The decision to close as many as two dozen American embassies and consulates, based on intelligence reports about an upcoming Al Qaeda attack (or attacks), is nothing less than a public relations and recruiting bonanza for them.
How quickly the Predator drone, the gutting of the first, fourth, and fifth amendments, the all-out war on whistleblowers, the tsunami of the surveillance state, etc. have descended upon us.
Of the 166 remaining prisoners at Guantanamo, 86 have been cleared to leave. The Yemenis among them have been stuck there en masse due only to their citizenship. It's high time to start sending them home.
Did Manning break the law? According to the letter, yes he did. But since when did we presume to hold people in government accountable to the law?
While Oman continues to use its leverage to thwart a military confrontation in the Arabian Gulf, officials in Muscat have accepted that their influence is naturally limited, and they have taken actions to prepare for a scenario in which the Strait of Hormuz is closed.
The gun of Zimmerman must go. The drones of the American administration must go. Innocents with music in their ears and fun in their hearts must be protected.
We can only hope that Nada's words will spur greater action by world leaders to halt the horrifying practice of child marriage and the human trafficking epidemic that feeds it.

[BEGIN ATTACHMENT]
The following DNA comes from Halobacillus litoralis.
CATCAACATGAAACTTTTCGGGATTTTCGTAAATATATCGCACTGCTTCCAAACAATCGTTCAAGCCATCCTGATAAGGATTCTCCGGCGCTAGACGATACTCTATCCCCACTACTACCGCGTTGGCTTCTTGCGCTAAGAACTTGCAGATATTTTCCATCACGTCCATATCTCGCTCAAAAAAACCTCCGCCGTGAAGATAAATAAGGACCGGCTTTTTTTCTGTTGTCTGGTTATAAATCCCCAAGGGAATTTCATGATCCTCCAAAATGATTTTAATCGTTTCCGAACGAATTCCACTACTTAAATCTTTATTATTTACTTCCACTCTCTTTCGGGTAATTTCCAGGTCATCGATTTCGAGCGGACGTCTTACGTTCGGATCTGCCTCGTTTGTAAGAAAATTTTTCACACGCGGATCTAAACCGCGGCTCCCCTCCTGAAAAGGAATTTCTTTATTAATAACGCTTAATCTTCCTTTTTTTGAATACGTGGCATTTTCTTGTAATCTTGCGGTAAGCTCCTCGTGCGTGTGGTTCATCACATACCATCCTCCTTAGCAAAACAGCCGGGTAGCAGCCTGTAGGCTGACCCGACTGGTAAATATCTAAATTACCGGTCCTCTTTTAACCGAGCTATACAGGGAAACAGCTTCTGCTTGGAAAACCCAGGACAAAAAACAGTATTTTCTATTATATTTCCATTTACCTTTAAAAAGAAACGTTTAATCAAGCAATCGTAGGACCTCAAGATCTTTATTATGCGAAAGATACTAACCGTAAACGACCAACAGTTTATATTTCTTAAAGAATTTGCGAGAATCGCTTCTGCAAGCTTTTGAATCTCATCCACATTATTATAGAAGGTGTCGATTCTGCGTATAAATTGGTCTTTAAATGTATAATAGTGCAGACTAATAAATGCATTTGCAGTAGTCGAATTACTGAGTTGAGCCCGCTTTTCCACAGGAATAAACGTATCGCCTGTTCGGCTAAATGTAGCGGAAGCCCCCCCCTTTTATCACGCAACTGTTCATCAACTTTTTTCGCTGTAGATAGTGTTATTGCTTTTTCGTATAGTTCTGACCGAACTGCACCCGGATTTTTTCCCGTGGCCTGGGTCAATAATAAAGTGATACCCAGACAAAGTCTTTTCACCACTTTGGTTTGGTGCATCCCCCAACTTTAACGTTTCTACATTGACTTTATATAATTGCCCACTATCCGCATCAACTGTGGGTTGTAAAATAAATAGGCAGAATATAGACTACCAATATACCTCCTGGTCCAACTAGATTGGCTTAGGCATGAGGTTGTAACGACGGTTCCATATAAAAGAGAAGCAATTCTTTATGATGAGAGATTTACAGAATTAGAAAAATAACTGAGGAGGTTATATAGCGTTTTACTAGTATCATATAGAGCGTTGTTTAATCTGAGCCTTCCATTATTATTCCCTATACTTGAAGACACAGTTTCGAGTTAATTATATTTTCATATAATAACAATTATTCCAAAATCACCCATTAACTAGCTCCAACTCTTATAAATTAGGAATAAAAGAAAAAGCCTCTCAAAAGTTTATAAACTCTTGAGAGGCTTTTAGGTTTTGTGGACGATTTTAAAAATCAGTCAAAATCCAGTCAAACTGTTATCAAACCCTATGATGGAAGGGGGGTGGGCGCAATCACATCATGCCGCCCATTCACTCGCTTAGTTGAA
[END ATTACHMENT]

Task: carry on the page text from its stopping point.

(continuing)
Is it safe to mix freedom, journalism and religion in today's Arab world? Mention those three topics together and you're likely to start a riot - or a...
Whistleblowers should be able to expose government wrongdoing without getting the Bradley Manning treatment.
Morsi must realize that he cannot have his cake and eat it too -- attempting to embrace Tehran on one hand and the West and rest of the Arab world on the other. He is trying to be all things to all people, which will not work.
The alleged mastermind of that attack, a 48-year-old Saudi Arabian named Abd al Rahim al Nashiri, still has not been brought to justice. Yet the U.S. government has held him in custody for over a decade.
With Dirty Wars it is as if Jeremy Scahill is holding up a mirror against the U.S. government's war against al Qaeda and its affiliates across the Middle East and Africa, while inviting us to look into the abyss of its practices.
While the Saudis are delighted to see Iran's top ally facing a potentially existential threat, Riyadh would be wise to recognize that Iran's loss might not necessarily advance the Saudis' longer term interests in the Middle East.
I'm not under any illusions that these demands are going to be met immediately. But here are three things that, following President Obama's speech, I claim are realistic goals for reforming the former "Global War on Terror" in Yemen in the next six months.
Maybe misconceptions of Arabs as apolitical, who were just "awakened" by the "Arab Spring," leads to the belief that anything is a step forward. These misconceptions if internalized lead to flawed analysis, and worse they can become disastrous policies.
The "war on terror" was built on two tiers of grief. Momentous and meaningless. Ours and theirs. The domestic politics of grief settled in for a very long haul, while perpetual war required the leaders of both major parties to keep affirming and reinforcing the two tiers of grief.